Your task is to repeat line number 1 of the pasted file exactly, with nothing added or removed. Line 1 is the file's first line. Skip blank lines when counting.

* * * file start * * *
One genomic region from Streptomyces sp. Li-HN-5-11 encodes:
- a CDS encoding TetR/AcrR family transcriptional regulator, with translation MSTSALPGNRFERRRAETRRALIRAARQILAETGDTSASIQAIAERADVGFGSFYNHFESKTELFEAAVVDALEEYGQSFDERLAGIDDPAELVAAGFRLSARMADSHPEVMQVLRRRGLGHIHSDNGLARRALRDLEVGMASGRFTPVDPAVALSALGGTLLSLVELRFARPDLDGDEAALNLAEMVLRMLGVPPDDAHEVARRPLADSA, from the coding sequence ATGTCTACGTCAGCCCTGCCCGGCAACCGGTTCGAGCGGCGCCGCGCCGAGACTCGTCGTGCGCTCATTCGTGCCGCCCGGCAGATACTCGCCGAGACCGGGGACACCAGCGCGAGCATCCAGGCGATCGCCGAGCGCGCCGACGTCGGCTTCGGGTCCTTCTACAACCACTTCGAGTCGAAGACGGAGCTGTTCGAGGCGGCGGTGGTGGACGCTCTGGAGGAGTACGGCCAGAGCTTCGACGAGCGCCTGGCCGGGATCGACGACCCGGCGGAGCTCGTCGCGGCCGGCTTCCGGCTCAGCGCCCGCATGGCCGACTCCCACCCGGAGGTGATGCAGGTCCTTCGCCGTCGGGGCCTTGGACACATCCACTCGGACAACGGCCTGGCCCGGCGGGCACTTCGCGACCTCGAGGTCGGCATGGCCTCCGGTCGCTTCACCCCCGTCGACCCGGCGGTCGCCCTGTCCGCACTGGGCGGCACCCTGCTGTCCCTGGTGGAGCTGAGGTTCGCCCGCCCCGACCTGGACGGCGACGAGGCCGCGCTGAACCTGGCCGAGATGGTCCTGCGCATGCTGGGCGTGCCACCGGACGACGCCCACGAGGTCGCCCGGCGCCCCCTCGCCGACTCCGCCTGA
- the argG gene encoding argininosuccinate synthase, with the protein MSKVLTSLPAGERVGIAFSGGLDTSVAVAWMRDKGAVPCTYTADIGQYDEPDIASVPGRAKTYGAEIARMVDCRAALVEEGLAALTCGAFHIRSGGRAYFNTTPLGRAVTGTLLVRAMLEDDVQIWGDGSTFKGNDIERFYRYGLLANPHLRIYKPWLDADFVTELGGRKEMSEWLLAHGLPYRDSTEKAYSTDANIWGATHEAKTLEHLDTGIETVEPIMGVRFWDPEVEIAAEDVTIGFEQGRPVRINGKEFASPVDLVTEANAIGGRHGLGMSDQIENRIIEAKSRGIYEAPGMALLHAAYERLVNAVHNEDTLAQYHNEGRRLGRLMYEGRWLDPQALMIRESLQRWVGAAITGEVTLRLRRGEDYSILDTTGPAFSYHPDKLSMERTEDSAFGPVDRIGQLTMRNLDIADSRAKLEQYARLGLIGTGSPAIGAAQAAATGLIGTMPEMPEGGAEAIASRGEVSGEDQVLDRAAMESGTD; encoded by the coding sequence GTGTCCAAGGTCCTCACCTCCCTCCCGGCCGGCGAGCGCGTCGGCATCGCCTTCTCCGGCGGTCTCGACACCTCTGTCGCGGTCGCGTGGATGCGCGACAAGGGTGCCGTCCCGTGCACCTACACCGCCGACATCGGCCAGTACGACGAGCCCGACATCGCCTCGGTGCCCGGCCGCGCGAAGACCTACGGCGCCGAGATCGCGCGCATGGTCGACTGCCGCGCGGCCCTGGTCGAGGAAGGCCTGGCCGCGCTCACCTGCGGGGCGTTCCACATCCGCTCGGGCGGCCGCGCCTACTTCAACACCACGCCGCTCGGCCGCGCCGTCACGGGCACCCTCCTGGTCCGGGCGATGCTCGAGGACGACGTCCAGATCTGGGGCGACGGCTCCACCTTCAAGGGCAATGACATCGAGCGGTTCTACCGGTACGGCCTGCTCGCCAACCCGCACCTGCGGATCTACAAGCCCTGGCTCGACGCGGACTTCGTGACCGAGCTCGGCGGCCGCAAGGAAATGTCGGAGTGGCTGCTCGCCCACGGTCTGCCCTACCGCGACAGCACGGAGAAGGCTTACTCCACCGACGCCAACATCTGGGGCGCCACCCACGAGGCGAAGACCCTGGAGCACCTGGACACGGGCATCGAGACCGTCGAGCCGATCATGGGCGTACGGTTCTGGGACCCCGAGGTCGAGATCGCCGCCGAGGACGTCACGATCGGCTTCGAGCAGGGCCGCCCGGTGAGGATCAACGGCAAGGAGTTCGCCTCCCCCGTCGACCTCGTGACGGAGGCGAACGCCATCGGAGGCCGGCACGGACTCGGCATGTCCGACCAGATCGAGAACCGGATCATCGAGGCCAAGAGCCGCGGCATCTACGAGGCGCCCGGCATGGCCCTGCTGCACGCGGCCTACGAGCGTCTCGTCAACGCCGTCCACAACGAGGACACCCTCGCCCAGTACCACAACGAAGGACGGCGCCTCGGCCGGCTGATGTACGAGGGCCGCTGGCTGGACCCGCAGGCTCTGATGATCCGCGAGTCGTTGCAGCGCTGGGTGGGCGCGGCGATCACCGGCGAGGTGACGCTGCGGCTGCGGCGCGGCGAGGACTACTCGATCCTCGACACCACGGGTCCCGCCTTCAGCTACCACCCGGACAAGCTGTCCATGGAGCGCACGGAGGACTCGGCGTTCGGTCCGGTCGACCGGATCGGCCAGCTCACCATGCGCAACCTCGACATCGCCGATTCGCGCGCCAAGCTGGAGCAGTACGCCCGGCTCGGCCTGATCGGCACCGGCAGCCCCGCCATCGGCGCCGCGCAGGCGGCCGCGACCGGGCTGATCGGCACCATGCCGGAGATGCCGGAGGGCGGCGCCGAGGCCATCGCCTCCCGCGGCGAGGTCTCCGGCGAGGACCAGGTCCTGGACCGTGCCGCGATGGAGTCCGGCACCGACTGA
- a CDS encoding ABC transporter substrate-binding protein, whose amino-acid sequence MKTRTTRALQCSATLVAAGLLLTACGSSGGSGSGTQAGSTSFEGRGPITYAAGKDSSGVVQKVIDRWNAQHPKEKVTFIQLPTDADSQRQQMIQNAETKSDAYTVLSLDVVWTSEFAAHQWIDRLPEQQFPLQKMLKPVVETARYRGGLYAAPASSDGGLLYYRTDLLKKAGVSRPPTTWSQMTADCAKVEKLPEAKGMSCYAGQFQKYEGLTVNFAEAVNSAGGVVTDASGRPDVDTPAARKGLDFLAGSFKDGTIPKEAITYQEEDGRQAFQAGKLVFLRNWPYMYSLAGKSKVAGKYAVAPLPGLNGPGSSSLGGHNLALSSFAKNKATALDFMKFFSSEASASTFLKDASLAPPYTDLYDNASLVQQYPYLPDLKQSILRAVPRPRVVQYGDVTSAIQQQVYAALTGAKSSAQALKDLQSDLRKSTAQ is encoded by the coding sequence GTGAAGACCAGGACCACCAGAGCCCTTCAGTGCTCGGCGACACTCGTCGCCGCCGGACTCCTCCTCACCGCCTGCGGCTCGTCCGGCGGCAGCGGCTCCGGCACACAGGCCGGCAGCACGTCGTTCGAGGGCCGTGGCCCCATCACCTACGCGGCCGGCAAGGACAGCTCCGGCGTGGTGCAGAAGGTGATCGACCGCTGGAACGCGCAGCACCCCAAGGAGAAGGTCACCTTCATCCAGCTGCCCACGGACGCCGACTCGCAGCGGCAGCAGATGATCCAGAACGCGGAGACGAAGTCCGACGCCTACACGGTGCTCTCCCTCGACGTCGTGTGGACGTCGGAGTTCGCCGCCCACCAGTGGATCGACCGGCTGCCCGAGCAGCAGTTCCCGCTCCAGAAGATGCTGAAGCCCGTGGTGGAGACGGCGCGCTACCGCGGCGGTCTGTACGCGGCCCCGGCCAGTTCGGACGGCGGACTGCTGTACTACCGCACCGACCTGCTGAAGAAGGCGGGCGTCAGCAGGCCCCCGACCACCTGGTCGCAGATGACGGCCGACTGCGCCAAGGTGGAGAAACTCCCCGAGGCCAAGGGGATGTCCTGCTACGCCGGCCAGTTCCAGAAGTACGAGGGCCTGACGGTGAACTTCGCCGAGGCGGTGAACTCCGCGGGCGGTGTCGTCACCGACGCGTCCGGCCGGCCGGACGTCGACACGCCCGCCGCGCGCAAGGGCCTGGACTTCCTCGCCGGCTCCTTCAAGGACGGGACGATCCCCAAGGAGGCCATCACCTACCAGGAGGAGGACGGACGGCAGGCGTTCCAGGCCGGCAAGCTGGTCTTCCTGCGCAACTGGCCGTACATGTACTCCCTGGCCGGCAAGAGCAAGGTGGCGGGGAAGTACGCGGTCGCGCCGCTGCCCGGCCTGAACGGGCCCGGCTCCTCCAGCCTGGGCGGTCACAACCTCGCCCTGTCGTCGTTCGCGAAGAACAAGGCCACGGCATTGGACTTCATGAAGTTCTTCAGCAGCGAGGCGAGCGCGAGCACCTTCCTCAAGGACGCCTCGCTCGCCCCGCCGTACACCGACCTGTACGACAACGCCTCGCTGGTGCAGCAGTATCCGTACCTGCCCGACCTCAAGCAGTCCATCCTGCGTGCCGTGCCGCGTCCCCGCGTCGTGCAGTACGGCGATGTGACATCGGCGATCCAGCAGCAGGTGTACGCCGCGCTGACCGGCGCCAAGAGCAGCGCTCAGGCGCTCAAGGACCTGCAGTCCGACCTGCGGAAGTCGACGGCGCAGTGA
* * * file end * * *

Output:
One genomic region from Streptomyces sp. Li-HN-5-11 encodes: